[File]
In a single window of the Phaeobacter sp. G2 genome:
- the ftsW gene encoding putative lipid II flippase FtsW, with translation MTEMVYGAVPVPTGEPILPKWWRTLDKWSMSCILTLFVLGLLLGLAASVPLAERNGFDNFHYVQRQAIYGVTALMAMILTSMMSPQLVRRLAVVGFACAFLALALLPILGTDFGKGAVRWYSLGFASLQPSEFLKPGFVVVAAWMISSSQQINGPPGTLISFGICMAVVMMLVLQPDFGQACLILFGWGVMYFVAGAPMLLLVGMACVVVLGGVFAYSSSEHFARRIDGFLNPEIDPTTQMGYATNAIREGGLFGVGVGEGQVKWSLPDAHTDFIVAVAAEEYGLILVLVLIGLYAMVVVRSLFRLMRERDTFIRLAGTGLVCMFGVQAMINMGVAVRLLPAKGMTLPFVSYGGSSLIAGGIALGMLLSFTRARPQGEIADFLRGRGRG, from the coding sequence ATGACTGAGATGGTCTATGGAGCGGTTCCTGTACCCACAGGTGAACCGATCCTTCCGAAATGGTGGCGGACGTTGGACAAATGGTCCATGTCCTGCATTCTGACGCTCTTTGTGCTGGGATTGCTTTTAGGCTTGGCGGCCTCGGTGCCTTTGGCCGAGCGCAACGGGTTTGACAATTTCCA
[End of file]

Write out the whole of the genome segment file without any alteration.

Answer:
In a single window of the Phaeobacter sp. G2 genome:
- the ftsW gene encoding putative lipid II flippase FtsW, with translation MTEMVYGAVPVPTGEPILPKWWRTLDKWSMSCILTLFVLGLLLGLAASVPLAERNGFDNFHYVQRQAIYGVTALMAMILTSMMSPQLVRRLAVVGFACAFLALALLPILGTDFGKGAVRWYSLGFASLQPSEFLKPGFVVVAAWMISSSQQINGPPGTLISFGICMAVVMMLVLQPDFGQACLILFGWGVMYFVAGAPMLLLVGMACVVVLGGVFAYSSSEHFARRIDGFLNPEIDPTTQMGYATNAIREGGLFGVGVGEGQVKWSLPDAHTDFIVAVAAEEYGLILVLVLIGLYAMVVVRSLFRLMRERDTFIRLAGTGLVCMFGVQAMINMGVAVRLLPAKGMTLPFVSYGGSSLIAGGIALGMLLSFTRARPQGEIADFLRGRGRG, from the coding sequence ATGACTGAGATGGTCTATGGAGCGGTTCCTGTACCCACAGGTGAACCGATCCTTCCGAAATGGTGGCGGACGTTGGACAAATGGTCCATGTCCTGCATTCTGACGCTCTTTGTGCTGGGATTGCTTTTAGGCTTGGCGGCCTCGGTGCCTTTGGCCGAGCGCAACGGGTTTGACAATTTCCA